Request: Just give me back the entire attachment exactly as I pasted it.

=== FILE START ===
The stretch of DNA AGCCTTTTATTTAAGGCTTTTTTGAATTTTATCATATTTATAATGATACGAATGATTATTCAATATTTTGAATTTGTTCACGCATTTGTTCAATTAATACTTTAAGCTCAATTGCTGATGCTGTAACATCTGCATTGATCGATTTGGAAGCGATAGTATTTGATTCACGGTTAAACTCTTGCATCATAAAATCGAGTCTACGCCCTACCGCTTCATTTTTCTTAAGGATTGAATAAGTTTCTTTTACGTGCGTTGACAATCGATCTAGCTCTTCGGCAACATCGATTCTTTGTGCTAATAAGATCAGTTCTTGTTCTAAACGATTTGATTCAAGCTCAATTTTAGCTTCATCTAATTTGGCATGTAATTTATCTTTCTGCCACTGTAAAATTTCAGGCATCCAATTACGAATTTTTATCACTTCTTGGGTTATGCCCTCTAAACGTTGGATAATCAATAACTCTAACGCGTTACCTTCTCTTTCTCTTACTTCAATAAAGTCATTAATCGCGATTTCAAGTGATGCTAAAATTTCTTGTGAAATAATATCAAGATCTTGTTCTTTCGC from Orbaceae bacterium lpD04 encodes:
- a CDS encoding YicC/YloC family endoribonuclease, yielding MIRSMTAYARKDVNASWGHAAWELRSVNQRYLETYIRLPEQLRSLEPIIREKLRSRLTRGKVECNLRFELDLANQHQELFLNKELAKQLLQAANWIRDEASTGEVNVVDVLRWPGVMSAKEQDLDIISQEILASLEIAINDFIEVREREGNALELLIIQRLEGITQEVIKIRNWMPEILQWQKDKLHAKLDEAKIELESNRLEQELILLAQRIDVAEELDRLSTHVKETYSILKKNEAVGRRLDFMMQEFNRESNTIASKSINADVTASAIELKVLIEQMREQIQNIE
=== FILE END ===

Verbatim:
The stretch of DNA AGCCTTTTATTTAAGGCTTTTTTGAATTTTATCATATTTATAATGATACGAATGATTATTCAATATTTTGAATTTGTTCACGCATTTGTTCAATTAATACTTTAAGCTCAATTGCTGATGCTGTAACATCTGCATTGATCGATTTGGAAGCGATAGTATTTGATTCACGGTTAAACTCTTGCATCATAAAATCGAGTCTACGCCCTACCGCTTCATTTTTCTTAAGGATTGAATAAGTTTCTTTTACGTGCGTTGACAATCGATCTAGCTCTTCGGCAACATCGATTCTTTGTGCTAATAAGATCAGTTCTTGTTCTAAACGATTTGATTCAAGCTCAATTTTAGCTTCATCTAATTTGGCATGTAATTTATCTTTCTGCCACTGTAAAATTTCAGGCATCCAATTACGAATTTTTATCACTTCTTGGGTTATGCCCTCTAAACGTTGGATAATCAATAACTCTAACGCGTTACCTTCTCTTTCTCTTACTTCAATAAAGTCATTAATCGCGATTTCAAGTGATGCTAAAATTTCTTGTGAAATAATATCAAGATCTTGTTCTTTCGC from Orbaceae bacterium lpD04 encodes:
- a CDS encoding YicC/YloC family endoribonuclease, yielding MIRSMTAYARKDVNASWGHAAWELRSVNQRYLETYIRLPEQLRSLEPIIREKLRSRLTRGKVECNLRFELDLANQHQELFLNKELAKQLLQAANWIRDEASTGEVNVVDVLRWPGVMSAKEQDLDIISQEILASLEIAINDFIEVREREGNALELLIIQRLEGITQEVIKIRNWMPEILQWQKDKLHAKLDEAKIELESNRLEQELILLAQRIDVAEELDRLSTHVKETYSILKKNEAVGRRLDFMMQEFNRESNTIASKSINADVTASAIELKVLIEQMREQIQNIE